Another example can be found in niche brand Pottymints. This dissolvable air freshener tablet, designed to be dropped into a toilet bowl after flushing, comes in Arancia di Capri—described as “a sensual scent” that combines fresh citrus notes of nectarine and orange blossom with hints of water lily and caramel—and La Fleur, a modern, sophisticated floral with notes of citrus, jasmine, honeysuckle and sandalwood.


In other toilet scent news, as this issue went to press, Air Wick was rolling out a new  “before you go” spray called V.I.Poo, in four scents: Fruity Pin-Up, Rosy Starlet, Lavender Superstar and Lemon Idol.


The Scent of Wellness


Consumer lifestyle trends, behaviors and attitudes also influence fragrance. For example, health and wellness is affecting eating and drinking habits, and that in turn, can impact fragrances in other areas.


“The beverage, flavored water and sports drink segments provide flavor options that translate to fragrances. Popular flavors like pomegranate, mangosteen, dragonfruit and yuzu seem to find their way in to scent offerings and pairings,” noted Correll.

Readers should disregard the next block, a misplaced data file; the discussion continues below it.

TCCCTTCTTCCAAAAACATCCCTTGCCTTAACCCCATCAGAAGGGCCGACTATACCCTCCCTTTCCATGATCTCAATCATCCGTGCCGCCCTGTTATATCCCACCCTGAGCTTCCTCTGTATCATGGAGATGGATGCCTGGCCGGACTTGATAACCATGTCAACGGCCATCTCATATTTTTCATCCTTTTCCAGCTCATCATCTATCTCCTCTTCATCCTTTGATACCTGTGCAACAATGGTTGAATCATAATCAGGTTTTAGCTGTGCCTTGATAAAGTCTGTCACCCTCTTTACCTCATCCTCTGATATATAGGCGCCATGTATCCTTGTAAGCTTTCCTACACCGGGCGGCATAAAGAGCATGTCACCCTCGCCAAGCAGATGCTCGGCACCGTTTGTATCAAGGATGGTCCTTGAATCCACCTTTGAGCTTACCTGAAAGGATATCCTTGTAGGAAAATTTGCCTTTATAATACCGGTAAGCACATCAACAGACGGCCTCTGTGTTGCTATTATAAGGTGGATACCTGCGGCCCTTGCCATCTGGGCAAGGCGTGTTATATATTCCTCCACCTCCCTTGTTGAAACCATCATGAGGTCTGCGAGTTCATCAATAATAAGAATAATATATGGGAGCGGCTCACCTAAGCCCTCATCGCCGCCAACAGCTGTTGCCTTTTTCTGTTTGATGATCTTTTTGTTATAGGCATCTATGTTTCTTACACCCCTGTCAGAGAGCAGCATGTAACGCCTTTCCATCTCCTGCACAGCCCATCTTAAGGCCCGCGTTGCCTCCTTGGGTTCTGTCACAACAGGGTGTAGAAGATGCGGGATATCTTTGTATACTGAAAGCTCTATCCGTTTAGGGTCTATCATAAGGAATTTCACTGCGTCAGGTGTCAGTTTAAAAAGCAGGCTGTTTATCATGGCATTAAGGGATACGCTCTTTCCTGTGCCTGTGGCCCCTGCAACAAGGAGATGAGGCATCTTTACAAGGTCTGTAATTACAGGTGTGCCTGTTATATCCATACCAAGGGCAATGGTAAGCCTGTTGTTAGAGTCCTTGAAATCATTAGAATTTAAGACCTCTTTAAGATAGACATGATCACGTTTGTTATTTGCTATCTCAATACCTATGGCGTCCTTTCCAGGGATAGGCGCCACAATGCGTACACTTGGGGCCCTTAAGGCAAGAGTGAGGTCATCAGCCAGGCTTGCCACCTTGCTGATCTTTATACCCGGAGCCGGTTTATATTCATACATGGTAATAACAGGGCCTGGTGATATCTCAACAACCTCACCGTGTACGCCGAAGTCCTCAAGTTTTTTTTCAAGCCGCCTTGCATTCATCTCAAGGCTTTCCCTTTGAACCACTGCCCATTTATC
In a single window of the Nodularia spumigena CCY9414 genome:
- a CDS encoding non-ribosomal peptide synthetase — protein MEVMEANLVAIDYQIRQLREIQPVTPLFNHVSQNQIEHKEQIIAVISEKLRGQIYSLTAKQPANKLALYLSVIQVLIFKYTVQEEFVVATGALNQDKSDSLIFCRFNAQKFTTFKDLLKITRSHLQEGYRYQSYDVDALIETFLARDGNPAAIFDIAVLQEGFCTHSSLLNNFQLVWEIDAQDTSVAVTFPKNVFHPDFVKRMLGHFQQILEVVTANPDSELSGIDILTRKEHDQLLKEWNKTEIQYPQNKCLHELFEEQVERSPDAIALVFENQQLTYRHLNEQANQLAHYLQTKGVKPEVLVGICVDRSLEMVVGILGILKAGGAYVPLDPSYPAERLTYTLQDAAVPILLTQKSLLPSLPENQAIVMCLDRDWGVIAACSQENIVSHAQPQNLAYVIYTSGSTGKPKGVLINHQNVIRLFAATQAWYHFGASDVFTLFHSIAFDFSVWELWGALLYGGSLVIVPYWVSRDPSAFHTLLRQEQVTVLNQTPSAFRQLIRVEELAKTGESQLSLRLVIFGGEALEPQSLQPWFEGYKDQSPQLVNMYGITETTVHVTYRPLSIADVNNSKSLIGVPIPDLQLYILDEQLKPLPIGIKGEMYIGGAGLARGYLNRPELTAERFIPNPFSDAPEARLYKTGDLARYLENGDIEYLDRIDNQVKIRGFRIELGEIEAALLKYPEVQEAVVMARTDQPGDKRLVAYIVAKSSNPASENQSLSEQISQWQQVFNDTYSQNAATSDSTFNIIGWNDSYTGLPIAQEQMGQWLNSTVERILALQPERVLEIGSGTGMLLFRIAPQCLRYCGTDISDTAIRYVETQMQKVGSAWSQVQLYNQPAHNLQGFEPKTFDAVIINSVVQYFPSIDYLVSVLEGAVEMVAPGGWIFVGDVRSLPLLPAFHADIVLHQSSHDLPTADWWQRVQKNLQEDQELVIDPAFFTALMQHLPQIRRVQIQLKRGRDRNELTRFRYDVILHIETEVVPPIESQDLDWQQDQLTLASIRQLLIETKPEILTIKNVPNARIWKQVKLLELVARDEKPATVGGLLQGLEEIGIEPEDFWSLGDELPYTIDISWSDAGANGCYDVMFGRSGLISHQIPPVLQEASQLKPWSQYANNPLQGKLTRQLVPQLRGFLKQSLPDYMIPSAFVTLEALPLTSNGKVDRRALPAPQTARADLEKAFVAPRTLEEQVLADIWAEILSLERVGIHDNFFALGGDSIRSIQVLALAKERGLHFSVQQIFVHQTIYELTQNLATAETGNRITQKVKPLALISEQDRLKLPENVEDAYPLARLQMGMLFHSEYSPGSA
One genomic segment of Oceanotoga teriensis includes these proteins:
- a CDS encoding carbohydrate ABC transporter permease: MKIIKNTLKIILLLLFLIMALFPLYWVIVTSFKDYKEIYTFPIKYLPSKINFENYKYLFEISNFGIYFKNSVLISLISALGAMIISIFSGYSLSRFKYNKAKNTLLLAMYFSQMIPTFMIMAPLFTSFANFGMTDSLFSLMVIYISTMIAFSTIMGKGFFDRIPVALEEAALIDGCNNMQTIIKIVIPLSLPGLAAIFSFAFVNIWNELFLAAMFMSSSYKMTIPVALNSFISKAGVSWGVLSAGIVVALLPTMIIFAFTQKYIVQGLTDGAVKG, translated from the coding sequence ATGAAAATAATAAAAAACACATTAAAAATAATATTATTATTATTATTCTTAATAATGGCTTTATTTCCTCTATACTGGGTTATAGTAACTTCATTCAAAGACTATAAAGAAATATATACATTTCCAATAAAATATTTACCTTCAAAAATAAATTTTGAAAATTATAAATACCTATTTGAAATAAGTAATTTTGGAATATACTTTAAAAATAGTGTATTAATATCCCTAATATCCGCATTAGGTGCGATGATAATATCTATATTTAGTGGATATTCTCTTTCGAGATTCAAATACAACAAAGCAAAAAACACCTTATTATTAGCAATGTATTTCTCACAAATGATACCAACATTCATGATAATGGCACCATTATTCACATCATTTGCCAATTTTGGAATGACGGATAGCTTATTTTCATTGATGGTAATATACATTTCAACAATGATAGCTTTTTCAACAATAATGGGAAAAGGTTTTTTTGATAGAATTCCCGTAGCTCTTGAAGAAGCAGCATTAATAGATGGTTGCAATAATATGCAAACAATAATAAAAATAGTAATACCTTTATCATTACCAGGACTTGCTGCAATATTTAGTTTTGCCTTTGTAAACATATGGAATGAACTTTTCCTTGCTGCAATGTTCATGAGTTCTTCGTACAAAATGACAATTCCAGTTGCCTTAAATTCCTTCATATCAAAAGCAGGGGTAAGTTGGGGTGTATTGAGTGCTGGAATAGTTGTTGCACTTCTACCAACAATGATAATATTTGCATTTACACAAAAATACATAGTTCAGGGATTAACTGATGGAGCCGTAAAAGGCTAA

They have at Method, which offers a ginger & yuzu mop and floor cleaner and a ylang ylang scent daily shower cleaner, she said. 


Powderly of Robertet brainstormed about popular brands in the beverage sector—think La Croix and other sparking seltzer style drinks—and how they could also influence household care. 


“There is so much nuance that can transfer into household cleaners—the fizzy factor, citruses, superfruits—they lend themselves nicely to household care,” she said.


Experts expect more healthful, natural options from food and beverages to continue to spill over into the household category.


“Consumers are looking for better-for-you products and are interested in greener, more natural and even organic ingredients. In household products this trend translates into greener chemistry and the use of natural ingredients or fragrances such as herbs and flowers,” said Marks-McGee.


Method’s on point here, too. This spring the company will roll out odor-eliminating kitchen gels infused with naturally-derived herbal and citrus extracts such as clementine, lemongrass, and basil + thyme. Hitting Target stores and target.com in March, the non-drying washes are designed to eliminate stubborn smells and leave hands feeling soft and clean, even after multiple washes. 


According to Adams of Agilex, coconut, persimmon, sea salt and coriander are some of the newer, more interesting notes found in home cleaning products. 


“Consumers expect innovation in functionality and fragrance experience—which influences perceived performance and enhances the living space,” she explained.